And here’s an example of why I love Hollinghurst so much:
My route to the Town Baths was vague enough in my mind to take in the street where Luc lived without forcing, but when I came past the house I looked down nervously, and only glanced for a second searchingly into the ground-floor windows. Evening was coming on, and I could see nothing in the front rooms beyond the heavy swags of Mrs Altidore’s curtains. And on the first floor, something else, the gleams of a disc, like a lens, suspended just inside the glass and catching the light with a flash of animation. Better not to see him just now. The sudden ebbing of anxiety; and then the wallow as a questing wave of apprehension pushed into the inlet of my heart: perhaps that was what Wordsworth meant in a passage I would be teaching Luc much later on when he spoke of sensations felt along the heart — as if the heart were a sea-beach on which feeling rhythmically broke. I recognised a deep-suppressed cold fear of water and the schooltime echo of our high-raftered swimming baths. (The Folding Star 78)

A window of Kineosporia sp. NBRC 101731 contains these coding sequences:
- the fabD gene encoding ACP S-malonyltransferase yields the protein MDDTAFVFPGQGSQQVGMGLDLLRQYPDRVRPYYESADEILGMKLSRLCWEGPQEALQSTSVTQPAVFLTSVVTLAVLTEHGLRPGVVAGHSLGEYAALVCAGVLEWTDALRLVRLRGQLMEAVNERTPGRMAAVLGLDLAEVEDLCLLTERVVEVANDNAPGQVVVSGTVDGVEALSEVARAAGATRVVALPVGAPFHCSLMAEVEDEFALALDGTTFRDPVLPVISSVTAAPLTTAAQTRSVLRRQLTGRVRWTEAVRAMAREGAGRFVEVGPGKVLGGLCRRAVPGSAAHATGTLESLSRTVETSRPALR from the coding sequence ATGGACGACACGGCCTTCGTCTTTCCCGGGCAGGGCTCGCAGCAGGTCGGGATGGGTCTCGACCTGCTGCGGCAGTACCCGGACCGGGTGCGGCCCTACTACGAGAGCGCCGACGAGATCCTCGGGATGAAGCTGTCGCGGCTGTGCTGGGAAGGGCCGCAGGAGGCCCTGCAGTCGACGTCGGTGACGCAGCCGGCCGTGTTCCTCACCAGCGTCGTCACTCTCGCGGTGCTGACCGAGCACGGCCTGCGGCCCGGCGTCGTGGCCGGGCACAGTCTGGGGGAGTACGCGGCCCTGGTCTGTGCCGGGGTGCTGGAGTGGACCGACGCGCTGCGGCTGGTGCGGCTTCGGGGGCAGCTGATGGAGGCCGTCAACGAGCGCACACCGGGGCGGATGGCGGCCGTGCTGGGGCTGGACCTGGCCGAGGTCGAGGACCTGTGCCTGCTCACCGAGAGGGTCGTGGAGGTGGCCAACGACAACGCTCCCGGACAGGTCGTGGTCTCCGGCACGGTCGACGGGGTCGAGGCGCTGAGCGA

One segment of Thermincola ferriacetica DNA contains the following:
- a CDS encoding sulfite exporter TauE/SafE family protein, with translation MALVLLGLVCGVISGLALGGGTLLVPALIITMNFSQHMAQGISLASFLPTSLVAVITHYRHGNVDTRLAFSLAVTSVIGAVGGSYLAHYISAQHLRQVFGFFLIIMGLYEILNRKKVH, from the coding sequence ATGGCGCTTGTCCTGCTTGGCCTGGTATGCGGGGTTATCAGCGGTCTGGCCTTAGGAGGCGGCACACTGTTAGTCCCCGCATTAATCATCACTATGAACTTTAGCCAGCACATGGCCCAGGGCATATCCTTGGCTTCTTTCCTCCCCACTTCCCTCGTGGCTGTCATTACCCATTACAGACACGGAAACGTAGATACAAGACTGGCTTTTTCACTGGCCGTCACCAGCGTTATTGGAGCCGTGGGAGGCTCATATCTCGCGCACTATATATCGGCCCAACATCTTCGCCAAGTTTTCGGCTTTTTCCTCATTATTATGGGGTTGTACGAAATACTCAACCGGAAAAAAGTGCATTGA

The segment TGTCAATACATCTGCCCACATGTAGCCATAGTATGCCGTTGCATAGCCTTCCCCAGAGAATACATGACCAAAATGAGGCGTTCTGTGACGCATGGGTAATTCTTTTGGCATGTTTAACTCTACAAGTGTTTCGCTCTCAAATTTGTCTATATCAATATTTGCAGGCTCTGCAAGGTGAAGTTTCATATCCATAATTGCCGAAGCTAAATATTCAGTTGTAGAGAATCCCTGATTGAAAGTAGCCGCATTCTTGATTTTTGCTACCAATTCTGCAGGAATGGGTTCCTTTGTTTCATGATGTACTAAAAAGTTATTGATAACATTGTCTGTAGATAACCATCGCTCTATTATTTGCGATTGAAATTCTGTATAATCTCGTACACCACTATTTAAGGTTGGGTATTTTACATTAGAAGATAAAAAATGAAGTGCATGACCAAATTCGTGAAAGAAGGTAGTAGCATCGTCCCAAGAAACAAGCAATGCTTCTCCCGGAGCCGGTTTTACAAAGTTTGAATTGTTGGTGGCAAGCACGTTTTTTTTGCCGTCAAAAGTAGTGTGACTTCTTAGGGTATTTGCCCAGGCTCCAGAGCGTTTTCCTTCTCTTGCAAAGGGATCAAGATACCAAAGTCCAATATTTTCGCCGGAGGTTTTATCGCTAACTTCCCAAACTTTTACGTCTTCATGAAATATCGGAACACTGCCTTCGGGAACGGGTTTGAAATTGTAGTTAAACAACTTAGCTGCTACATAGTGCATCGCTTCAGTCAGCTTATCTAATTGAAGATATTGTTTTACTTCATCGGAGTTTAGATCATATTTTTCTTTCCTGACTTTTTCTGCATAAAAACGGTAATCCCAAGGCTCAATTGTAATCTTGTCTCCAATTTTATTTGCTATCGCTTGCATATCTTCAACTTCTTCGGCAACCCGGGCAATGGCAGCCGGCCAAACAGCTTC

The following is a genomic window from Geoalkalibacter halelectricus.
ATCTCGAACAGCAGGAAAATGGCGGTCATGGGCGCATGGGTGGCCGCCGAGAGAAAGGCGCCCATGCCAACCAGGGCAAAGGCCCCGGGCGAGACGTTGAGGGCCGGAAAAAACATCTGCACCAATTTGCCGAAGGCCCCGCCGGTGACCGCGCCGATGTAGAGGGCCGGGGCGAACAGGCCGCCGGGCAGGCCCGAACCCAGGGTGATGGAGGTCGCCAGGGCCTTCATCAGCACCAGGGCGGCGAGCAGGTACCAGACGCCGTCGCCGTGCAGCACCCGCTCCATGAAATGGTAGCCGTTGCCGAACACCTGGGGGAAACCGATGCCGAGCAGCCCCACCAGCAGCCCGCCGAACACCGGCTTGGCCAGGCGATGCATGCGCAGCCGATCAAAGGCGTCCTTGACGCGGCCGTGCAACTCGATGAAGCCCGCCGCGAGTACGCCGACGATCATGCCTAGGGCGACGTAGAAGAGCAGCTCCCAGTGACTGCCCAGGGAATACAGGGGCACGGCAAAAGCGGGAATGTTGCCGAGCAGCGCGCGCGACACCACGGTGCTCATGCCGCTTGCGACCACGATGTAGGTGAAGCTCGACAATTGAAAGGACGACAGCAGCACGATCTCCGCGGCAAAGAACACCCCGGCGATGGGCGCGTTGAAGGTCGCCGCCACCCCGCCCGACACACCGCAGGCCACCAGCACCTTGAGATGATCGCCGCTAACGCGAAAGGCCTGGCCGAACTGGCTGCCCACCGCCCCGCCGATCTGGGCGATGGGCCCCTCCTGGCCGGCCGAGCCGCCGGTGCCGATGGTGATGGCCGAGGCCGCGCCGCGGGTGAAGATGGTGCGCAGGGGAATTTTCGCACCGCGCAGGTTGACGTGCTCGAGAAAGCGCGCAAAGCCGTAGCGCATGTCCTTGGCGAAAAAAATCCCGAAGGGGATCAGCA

While the allusion to Wordsworth may seem a bit too ham-fisted for some readers, I cannot help but swoon at the emphasis on “along” and on the way our narrator’s epiphanic close reading (“perhaps this is what Wordsworth meant [. . .] as if the heart were a sea-beach”) that brings him away from his fantasies of Luc and toward his present destination: the Flemish town baths. The vulnerability and the creativity of the heart . . .